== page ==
How to Use Eustress—the *Good* Kind of Stress—to Your Advantage
May 6, 2019
Stress can be…good.
Hear me out, OK?
The truth is, not all stress is created equal. In fact, a specific kind of stress—called "eustress"—is actually beneficial when it comes a-callin' and creepin' up on you.
Even though "eustress" sounds like the name of a Greek goddess, it's actually the opposite of the well-known "distress," and can improve your wellbeing.
In the 1970s, Hungarian endocrinologist Hans Selye (who’s known as the founder of the stress theory) named the two types of stress: eustress and distress, and proclaimed the former actually has positive emotional benefits.
Eustress is often short-term, and it’s that energizing and motivating stress that can help you focus your performance. It feels exciting—unlike negative stress, which we all know tends to feel unpleasant.
The Positive Psychology Program sums up the differences between eustress and stress as the following:
Signs of eustress:
●︎ It only lasts in the short term
●︎ It energizes and motivates
●︎ It is perceived as something within our coping ability
●︎ It feels exciting
●︎ It increases focus and performanceSigns of negative stress, or distress:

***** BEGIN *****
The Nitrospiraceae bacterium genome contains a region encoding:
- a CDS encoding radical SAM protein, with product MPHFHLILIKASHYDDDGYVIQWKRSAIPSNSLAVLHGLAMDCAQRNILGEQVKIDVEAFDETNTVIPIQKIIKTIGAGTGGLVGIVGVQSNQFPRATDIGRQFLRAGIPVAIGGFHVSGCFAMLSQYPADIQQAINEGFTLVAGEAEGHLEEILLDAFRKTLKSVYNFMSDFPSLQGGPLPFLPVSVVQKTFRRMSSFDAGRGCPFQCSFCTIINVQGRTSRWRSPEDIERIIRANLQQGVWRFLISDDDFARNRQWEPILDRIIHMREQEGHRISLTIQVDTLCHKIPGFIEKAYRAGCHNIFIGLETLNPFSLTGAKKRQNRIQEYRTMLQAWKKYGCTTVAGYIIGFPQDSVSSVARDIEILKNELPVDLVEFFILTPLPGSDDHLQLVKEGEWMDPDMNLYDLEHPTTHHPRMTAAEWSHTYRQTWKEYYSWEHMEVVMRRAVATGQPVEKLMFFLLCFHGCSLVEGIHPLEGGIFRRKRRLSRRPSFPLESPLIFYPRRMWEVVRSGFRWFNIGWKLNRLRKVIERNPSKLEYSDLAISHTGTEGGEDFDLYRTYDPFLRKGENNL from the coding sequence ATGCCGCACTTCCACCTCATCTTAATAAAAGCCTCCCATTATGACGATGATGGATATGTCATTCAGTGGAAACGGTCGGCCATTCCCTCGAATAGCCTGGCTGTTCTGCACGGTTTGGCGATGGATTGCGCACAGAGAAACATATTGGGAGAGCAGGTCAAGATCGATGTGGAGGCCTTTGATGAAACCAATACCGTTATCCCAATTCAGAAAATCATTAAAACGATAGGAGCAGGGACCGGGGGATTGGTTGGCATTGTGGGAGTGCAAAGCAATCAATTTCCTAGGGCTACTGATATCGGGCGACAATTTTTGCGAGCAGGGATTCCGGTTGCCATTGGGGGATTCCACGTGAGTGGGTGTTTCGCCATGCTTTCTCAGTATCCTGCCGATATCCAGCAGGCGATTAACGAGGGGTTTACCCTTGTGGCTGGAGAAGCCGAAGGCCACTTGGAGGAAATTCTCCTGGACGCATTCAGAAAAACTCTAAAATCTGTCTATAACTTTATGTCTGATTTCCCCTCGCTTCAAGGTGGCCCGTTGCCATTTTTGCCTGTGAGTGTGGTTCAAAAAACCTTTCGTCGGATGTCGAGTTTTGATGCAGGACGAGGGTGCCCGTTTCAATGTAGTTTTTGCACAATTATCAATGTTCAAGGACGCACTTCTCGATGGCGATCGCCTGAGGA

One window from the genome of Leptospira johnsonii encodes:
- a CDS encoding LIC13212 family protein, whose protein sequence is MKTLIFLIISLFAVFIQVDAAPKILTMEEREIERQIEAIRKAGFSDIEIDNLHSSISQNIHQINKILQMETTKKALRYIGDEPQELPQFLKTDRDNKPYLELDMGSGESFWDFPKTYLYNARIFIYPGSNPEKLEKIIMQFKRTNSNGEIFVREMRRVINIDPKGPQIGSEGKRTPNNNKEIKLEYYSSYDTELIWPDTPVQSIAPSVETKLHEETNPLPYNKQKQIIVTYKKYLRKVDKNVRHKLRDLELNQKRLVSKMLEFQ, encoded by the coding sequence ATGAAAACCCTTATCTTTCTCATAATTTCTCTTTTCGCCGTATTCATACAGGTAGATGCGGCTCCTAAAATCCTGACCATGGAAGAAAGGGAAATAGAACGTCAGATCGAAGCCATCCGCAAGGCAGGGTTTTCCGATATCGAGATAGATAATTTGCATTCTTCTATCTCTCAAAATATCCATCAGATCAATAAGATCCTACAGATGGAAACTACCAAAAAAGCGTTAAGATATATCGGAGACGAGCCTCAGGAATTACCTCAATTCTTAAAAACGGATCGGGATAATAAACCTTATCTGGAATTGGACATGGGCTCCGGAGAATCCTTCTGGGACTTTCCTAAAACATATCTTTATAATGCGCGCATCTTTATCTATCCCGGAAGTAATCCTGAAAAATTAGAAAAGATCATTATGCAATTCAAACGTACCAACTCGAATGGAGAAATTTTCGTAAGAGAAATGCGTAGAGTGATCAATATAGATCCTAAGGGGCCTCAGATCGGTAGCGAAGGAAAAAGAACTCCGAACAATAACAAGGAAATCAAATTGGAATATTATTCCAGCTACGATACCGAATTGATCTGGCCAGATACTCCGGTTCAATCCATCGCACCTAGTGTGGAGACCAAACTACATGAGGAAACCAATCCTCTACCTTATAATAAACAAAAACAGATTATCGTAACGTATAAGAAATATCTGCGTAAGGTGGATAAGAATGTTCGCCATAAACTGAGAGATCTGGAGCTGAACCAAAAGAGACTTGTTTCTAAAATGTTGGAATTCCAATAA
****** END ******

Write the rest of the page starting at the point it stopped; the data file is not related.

●︎ Lasting in the short as well as in the long term
●︎ Triggering anxiety and concern
●︎ Surpassing our coping abilities
●︎ Generating unpleasant feelings
●︎ Decreasing focus and performance
●︎ Contributing to mental and physical problems
You’ve probably felt eustress without even knowing it. Some common scenarios when it pops up: When you’re diving into a new romantic relationship, traveling, exercising, cooking a complex meal, going on a hike, and riding a rollercoaster.
Of course, stress, in all forms, looks different for everyone. (I shudder thinking about how certain people love riding a rollercoaster, because nothing could excite me less.) Our bodies react the same way to both eustress and distress (think: firing off stress hormones)—and eustress can quickly become distress if there’s too much.
A simple way to know if you’re experiencing eustress or stress: “As long as the pushing of this boundary feels pleasurable or enjoyable, it is eustress,” according to the Positive Psychology Program. “If it doesn’t feel good–even in a remote sense–it’s distress.”
So now I like to think of eustress as you-stress—something that can benefit you.
Learn to accept all of you with your 7 days to Self-love meditations, now in the Shine app. Here's a sneak peek:
Here's how to identify the types of stress in your life, how to introduce more eustress creators, and transform distress into the more productive form of eustress.
Sort Your Stress Into Buckets
Every time I'm faced with a career move or a new assignment, I get that funny butterfly feeling in my stomach. My thoughts race: How's this going to go? What will this be like? Can I possibly do it?
Are these heightened emotions excitement? Stress? Simply being overwhelmed?